Ditto with Rock Band. The experience of being a rock star was hampered by the old tech. VR fulfills the dream as it was meant to be fulfilled. In other cases, VR opens new experiences that never made sense on past gaming platforms. Games like The Climb, Job Simulator, etc. are made possible by VR, rather than finally being fully realized by VR. In the former example of games that always wanted VR, franchises will move over. In the latter case of new experiences made possible by VR, new franchises will be created.
What are you looking for in building out your launch lineup for Oculus this year?
At launch, we will have 30 games available, as well as experiences, real-time, and filmed 360-degree movie content, 360 photos, plus some other unannounced experiences and entertainment. Between launch on March 28 and the end of 2016, Oculus is aware of more than 100 video games that will come to Rift. And we are excited by, but unaware of dozens more that developers will simply show up with between now and then. Our lineup is more robust, higher quality, and offers a wider array of genres than any other platform launch in recent memory.
How broad an audience are you targeting at first and how do you see this evolving into year 2 and later?
The growth of VR will most likely resemble a hockey stick. At some point, in the next couple years, we will experience an explosion of mass consumer adoption. Until that time, we will see a steady increase, beginning with early adopters and VR enthusiasts. Everyone in the industry is sure the platform will hockey-stick, but when precisely that will happen will be determined by software, hardware, and price developments over the next few years.
Any traditional console will see huge leaps from first-generation games to second-generation and so on with new technology. How do you see that type of knowledge impacting the second generation of games versus what you’re seeing in launch titles?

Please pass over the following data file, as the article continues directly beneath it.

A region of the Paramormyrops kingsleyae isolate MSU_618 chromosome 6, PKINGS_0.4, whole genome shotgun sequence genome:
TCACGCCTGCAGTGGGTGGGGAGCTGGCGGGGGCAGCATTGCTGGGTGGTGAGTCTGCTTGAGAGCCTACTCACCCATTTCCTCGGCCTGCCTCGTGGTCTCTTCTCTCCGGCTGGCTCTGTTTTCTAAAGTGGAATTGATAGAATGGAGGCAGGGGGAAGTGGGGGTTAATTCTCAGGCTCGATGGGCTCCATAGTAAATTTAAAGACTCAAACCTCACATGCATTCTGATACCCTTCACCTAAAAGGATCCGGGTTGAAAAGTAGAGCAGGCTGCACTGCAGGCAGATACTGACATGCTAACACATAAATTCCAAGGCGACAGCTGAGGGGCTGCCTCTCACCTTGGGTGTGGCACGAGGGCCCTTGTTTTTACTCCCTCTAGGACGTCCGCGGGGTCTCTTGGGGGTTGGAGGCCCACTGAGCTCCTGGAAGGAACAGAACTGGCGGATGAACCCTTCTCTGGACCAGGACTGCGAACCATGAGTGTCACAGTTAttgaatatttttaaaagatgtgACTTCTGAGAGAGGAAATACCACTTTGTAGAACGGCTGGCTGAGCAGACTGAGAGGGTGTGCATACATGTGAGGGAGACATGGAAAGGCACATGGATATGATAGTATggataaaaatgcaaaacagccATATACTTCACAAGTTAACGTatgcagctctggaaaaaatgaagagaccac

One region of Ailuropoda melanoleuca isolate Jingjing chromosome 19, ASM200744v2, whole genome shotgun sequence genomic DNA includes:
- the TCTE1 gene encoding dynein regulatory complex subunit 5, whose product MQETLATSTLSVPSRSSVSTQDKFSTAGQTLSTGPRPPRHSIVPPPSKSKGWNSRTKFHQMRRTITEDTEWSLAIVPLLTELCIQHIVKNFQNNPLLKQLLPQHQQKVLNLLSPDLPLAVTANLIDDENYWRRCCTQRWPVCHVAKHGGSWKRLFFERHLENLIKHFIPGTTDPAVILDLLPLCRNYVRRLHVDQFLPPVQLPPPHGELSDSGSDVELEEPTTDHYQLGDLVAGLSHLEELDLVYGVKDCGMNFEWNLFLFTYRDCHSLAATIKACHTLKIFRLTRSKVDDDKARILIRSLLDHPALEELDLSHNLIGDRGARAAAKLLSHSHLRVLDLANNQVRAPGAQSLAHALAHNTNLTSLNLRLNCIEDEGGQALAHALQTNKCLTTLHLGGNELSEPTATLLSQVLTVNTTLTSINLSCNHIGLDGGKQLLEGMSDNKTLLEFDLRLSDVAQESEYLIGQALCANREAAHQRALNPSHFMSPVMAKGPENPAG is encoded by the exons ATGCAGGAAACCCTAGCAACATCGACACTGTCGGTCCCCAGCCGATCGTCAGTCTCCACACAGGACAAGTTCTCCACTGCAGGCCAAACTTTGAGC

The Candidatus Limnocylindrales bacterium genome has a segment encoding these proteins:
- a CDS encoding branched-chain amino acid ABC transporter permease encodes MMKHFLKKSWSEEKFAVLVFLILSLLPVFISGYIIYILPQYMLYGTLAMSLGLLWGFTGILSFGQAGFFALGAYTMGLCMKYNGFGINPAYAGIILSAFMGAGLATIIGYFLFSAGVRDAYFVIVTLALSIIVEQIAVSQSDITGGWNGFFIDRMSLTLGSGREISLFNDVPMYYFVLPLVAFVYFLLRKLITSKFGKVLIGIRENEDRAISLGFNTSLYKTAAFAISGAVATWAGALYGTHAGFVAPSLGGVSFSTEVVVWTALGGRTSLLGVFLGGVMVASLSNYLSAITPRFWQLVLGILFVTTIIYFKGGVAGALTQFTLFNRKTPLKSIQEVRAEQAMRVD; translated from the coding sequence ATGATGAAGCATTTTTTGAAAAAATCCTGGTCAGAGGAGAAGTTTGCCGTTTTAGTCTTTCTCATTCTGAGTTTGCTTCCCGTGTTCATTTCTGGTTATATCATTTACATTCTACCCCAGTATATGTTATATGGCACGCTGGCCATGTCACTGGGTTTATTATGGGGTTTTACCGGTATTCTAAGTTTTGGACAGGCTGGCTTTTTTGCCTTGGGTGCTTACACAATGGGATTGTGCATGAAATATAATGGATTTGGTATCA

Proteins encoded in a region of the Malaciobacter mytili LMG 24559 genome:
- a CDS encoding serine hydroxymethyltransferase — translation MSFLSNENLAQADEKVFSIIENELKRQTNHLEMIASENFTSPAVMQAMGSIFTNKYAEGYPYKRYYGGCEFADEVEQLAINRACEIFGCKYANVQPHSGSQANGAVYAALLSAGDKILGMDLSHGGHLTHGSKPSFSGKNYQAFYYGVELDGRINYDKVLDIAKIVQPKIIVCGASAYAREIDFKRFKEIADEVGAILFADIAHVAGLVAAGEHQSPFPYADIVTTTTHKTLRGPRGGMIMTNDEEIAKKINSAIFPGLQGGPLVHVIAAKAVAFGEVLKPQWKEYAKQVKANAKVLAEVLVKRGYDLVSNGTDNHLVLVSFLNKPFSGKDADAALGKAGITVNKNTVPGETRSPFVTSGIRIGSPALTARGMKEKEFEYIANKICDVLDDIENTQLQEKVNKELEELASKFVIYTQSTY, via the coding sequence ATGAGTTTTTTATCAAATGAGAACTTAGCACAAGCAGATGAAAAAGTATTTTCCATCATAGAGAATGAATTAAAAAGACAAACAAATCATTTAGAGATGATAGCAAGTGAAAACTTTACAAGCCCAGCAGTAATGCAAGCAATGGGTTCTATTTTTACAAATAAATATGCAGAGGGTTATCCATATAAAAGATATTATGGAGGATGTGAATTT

VR development is in its infancy. Best practices are being defined now, and the development process for futures generations will be better for it. The future titles will be even more impressive because of the first generation’s learning curve. Additionally, engine designers are now focused on 3D stereo rendering, rendering for VR headsets specific needs, and other optimizations that are driven by VR. So the amount of content that can be created on the same hardware platform will greatly increase over the next few years as the underlying engines gain power through better code. The future promises to look radically better than the present, even if the underlying hardware doesn’t change.
How important do you feel exclusive games will be in virtual reality, versus cross-platform games that will be playable across Oculus, HTC Vive, and PlayStation VR?
The more content that is created, the better the VR industry does. Because we are in the beginning of the learning curve, every new idea helps create forward momentum in learning how to deliver great entertainment. Producing select titles through direct funding and production, as we have with Oculus Studios, is one of the ways to create titles that otherwise would not have existed. We welcome the same approach by others in the industry as a net positive for VR. But this is not the only way we can push the industry forward.
We have also created programs like the $10 million Indie Developer Fund to help foster growth across a broad range of developers. We ask no exclusivity in exchange for these grants. And, of course, we support third parties who self-fund their content through grants, marketing partnerships, and exposure. Of the 30 launch titles we have shown publicly, two-thirds have no exclusivity terms but more than two-thirds received some form of investment from Oculus. We are serious about VR, and that means we have to invest in the ecosystem. All of these investment approaches create opportunities for developers to learn, take risks, and bring more games to market to push VR forward. That is good for Oculus, good for the consumer, and good for VR.